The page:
Good times in the Badlands


The Macalester students explore the Badlands. Photo by Marin Stefani ’18.

The Macalester students explore the Badlands. Photo by Marin Stefani ’18.
The Macalester students explore the Badlands. Photo by Marin Stefani ’18.

At 5 a.m. on March 13, my alarm goes off. I reach for the snooze button, but then remember something important about today: I am about to go on a four-day trip to Badlands National Park.

After convening in the still-dark Olin-Rice parking lot, the 14 of us begin our trek. The flat, farm-covered landscape feels endless. If it weren’t for the periodic road signs and hyper-conservative billboards dotting the side of the road, I would question whether we were making any progress at all. But eight hours later, a glimpse of our home for the next few days appears: rugged valleys and striking peaks for miles and miles.

We set up our tents and make our way into the park. The day is spent climbing up and down ridges and taking in the scenery. We learn that the rocks are not particularly secure in their places and that one ought to exercise some caution when traversing them. We also learn that the water-starved ground, mostly containing dry grass, is punctuated by cacti. Though it’s of little note to folks with hiking boots, those of us with mesh running shoes start to be a hell of a lot more careful.

Several hours pass and we return to camp to make dinner. Tonight, we are eating burritos. Both camp stoves prove to be finicky, but crew leader and apparent stove expert Max Meyerhoff ’17 fixes them after some tinkering. He will do this same task a dozen more times on this trip. As the onions fry and the canned beans heat up, a few people play card games by the light of their headlamps. When the food is done, everyone eats and then goes to their tents to get a good night’s rest; tomorrow begins a two-day, 22-mile backpacking excursion into the wilderness.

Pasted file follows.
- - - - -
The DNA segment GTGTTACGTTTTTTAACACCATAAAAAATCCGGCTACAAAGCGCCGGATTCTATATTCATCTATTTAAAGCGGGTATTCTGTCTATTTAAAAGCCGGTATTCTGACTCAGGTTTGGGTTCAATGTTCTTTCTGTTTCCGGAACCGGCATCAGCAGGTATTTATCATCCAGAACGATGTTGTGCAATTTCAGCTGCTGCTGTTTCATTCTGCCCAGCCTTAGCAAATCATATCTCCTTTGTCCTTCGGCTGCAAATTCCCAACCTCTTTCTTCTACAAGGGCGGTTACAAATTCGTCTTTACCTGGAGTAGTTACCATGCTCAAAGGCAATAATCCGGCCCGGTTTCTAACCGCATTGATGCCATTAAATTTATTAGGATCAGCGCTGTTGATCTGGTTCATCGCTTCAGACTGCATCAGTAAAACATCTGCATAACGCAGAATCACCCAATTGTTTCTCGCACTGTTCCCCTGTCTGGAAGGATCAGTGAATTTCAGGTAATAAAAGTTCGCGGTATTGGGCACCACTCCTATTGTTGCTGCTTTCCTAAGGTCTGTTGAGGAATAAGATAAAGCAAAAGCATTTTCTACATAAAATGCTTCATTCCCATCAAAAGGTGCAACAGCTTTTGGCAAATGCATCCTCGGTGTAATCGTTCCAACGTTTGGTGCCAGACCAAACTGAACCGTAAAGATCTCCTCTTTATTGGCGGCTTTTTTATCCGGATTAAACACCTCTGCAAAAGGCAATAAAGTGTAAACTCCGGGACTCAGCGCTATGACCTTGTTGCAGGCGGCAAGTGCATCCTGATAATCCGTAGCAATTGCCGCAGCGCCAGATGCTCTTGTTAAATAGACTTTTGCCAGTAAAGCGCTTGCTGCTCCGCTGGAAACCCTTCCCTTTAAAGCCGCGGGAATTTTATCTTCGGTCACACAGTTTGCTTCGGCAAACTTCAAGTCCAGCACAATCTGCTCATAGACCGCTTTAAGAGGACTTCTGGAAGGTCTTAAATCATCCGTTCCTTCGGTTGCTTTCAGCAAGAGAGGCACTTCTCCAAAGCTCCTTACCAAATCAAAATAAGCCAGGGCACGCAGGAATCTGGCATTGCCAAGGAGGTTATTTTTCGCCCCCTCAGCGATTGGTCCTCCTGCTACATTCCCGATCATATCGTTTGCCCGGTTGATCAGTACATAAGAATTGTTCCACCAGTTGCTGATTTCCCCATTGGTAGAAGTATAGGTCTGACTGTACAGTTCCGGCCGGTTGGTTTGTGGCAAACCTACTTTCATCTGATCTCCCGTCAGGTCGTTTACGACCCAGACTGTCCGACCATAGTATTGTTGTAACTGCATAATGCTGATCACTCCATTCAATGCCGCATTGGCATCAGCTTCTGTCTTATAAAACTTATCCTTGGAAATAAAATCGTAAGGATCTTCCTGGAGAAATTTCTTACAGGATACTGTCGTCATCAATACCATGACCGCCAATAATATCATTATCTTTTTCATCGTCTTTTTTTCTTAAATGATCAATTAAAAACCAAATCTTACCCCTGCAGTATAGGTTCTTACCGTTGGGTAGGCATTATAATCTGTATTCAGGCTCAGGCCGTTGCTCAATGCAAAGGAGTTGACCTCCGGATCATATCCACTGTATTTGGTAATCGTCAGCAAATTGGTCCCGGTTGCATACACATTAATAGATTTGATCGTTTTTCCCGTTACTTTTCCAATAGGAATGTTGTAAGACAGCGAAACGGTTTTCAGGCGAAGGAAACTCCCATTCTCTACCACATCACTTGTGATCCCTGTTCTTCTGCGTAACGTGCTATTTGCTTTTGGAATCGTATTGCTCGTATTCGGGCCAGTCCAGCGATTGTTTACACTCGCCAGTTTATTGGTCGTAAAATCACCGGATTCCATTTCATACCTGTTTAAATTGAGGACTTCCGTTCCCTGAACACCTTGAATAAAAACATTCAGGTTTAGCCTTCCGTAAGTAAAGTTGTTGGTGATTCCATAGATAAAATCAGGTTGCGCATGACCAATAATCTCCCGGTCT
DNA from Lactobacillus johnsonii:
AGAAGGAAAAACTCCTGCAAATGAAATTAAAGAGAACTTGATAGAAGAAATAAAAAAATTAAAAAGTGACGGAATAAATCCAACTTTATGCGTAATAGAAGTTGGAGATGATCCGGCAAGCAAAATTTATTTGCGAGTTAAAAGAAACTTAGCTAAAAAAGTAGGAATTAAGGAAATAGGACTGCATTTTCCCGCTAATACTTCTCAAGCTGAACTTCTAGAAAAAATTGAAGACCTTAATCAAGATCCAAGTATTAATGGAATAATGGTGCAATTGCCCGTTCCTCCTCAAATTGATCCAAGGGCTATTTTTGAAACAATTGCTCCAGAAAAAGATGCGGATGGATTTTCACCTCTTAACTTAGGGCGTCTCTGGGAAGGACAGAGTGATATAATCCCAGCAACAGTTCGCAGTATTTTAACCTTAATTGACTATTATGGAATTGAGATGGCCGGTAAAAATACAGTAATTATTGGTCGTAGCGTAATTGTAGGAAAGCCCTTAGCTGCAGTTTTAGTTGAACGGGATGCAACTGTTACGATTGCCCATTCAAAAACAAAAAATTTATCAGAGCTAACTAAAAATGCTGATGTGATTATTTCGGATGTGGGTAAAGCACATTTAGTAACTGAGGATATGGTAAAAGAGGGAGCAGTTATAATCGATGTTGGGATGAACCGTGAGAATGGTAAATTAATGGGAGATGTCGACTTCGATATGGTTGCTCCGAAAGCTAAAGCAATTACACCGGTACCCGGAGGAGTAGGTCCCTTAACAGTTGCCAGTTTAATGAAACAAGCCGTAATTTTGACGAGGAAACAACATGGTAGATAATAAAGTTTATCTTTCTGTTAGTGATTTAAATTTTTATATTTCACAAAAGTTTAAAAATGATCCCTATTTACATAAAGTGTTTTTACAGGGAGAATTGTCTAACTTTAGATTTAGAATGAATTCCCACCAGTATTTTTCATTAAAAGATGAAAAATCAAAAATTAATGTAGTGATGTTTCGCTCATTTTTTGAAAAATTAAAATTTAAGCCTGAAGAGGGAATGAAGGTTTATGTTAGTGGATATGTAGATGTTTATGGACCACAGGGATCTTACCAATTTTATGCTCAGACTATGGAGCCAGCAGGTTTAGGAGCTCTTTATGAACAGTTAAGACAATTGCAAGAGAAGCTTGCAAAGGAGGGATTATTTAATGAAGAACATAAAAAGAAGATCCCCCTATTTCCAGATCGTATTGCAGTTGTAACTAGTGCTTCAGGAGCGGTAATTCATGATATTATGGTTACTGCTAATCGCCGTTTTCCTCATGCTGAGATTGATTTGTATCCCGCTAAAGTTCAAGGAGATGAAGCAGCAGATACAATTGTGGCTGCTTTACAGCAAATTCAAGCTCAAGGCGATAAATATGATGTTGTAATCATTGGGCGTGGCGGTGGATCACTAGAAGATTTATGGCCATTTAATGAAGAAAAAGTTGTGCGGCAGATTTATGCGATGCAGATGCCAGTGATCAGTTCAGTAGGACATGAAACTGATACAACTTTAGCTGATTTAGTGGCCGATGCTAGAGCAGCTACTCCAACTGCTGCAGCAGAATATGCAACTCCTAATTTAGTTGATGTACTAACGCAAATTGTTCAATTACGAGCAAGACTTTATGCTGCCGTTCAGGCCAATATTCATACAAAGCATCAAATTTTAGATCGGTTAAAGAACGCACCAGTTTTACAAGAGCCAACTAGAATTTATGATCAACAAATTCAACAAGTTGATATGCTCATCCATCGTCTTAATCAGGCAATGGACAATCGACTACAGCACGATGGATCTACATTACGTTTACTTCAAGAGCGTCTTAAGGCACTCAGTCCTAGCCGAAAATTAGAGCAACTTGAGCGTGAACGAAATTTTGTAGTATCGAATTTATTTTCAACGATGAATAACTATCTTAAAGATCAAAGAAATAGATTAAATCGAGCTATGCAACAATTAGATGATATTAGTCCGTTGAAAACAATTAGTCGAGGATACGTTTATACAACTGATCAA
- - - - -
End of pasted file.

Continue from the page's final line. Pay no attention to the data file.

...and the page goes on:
The Macalester students explore the Badlands. Photo courtesy of Maya Agata ’16.
The Macalester students explore the Badlands. Photo courtesy of Maya Agata ’16.

After everyone wakes up, people start packing their bags for two days of travel: tents, sleeping pads, more than enough water and ziplocks of trail mix. We eat a quick oatmeal breakfast, drive to the beginning of the loop and set off on our adventure.

We immediately run into two guys from St. Paul and chat with them about the path. One is cheery while the other seemingly about to collapse, sweating profusely through his crooked neckwarmer. There are sheep grazing in the distance who stiffen up when they realize we’re staring at them. Can you blame them?

We venture through several miles of deep crevasses, wide valleys and undulating hills that test the strength of our quads. No matter the path, the scenery is stunning. In Minnesota, you forget how beautiful topography can be.
We eventually come across a juniper forest, the first trees we’ve seen so far. People squat, crawl and limbo to get through the branches. We stop for lunch on a high-up clearing halfway through. You can’t beat peanut butter and jelly sandwiches with a view.